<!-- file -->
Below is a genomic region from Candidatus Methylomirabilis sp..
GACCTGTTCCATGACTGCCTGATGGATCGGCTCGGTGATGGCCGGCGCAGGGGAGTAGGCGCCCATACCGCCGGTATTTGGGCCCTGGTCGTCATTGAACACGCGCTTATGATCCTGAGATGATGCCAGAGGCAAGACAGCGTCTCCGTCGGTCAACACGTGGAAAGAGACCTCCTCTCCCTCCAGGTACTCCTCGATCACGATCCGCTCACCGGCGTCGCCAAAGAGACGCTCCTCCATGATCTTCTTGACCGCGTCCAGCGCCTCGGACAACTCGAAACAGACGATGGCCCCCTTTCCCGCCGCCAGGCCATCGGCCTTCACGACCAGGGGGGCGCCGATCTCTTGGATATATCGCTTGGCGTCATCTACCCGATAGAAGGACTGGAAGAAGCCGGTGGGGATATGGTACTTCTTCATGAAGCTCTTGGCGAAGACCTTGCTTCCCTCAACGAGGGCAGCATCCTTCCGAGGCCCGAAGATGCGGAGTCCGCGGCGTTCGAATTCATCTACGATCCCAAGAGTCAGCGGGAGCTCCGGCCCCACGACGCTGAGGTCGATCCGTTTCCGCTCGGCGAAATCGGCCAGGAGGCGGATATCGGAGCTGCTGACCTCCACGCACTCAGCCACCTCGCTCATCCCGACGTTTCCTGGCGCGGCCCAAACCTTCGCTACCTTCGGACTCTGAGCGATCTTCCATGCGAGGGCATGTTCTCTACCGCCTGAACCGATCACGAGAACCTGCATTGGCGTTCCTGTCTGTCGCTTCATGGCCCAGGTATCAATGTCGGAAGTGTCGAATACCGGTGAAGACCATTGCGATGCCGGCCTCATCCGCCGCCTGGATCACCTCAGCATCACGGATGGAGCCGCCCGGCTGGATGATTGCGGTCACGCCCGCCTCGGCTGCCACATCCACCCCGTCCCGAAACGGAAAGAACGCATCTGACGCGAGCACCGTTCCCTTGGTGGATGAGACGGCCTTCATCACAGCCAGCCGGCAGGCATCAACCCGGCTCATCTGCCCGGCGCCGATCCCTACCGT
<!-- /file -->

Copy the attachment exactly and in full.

Below is a genomic region from Candidatus Methylomirabilis sp..
GACCTGTTCCATGACTGCCTGATGGATCGGCTCGGTGATGGCCGGCGCAGGGGAGTAGGCGCCCATACCGCCGGTATTTGGGCCCTGGTCGTCATTGAACACGCGCTTATGATCCTGAGATGATGCCAGAGGCAAGACAGCGTCTCCGTCGGTCAACACGTGGAAAGAGACCTCCTCTCCCTCCAGGTACTCCTCGATCACGATCCGCTCACCGGCGTCGCCAAAGAGACGCTCCTCCATGATCTTCTTGACCGCGTCCAGCGCCTCGGACAACTCGAAACAGACGATGGCCCCCTTTCCCGCCGCCAGGCCATCGGCCTTCACGACCAGGGGGGCGCCGATCTCTTGGATATATCGCTTGGCGTCATCTACCCGATAGAAGGACTGGAAGAAGCCGGTGGGGATATGGTACTTCTTCATGAAGCTCTTGGCGAAGACCTTGCTTCCCTCAACGAGGGCAGCATCCTTCCGAGGCCCGAAGATGCGGAGTCCGCGGCGTTCGAATTCATCTACGATCCCAAGAGTCAGCGGGAGCTCCGGCCCCACGACGCTGAGGTCGATCCGTTTCCGCTCGGCGAAATCGGCCAGGAGGCGGATATCGGAGCTGCTGACCTCCACGCACTCAGCCACCTCGCTCATCCCGACGTTTCCTGGCGCGGCCCAAACCTTCGCTACCTTCGGACTCTGAGCGATCTTCCATGCGAGGGCATGTTCTCTACCGCCTGAACCGATCACGAGAACCTGCATTGGCGTTCCTGTCTGTCGCTTCATGGCCCAGGTATCAATGTCGGAAGTGTCGAATACCGGTGAAGACCATTGCGATGCCGGCCTCATCCGCCGCCTGGATCACCTCAGCATCACGGATGGAGCCGCCCGGCTGGATGATTGCGGTCACGCCCGCCTCGGCTGCCACATCCACCCCGTCCCGAAACGGAAAGAACGCATCTGACGCGAGCACCGTTCCCTTGGTGGATGAGACGGCCTTCATCACAGCCAGCCGGCAGGCATCAACCCGGCTCATCTGCCCGGCGCCGATCCCTACCGT